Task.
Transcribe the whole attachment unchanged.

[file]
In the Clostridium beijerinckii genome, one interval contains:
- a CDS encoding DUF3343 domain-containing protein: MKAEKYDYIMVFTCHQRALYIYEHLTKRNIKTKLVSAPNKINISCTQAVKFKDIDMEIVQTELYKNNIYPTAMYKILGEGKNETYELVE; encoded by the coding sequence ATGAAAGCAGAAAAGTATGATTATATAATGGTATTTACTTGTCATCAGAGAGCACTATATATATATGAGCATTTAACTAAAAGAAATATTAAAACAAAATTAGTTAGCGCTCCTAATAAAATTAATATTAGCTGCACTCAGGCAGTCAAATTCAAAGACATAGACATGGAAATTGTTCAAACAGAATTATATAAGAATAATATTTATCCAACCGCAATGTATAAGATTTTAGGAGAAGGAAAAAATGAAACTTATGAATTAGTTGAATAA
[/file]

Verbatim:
In the Clostridium beijerinckii genome, one interval contains:
- a CDS encoding DUF3343 domain-containing protein: MKAEKYDYIMVFTCHQRALYIYEHLTKRNIKTKLVSAPNKINISCTQAVKFKDIDMEIVQTELYKNNIYPTAMYKILGEGKNETYELVE; encoded by the coding sequence ATGAAAGCAGAAAAGTATGATTATATAATGGTATTTACTTGTCATCAGAGAGCACTATATATATATGAGCATTTAACTAAAAGAAATATTAAAACAAAATTAGTTAGCGCTCCTAATAAAATTAATATTAGCTGCACTCAGGCAGTCAAATTCAAAGACATAGACATGGAAATTGTTCAAACAGAATTATATAAGAATAATATTTATCCAACCGCAATGTATAAGATTTTAGGAGAAGGAAAAAATGAAACTTATGAATTAGTTGAATAA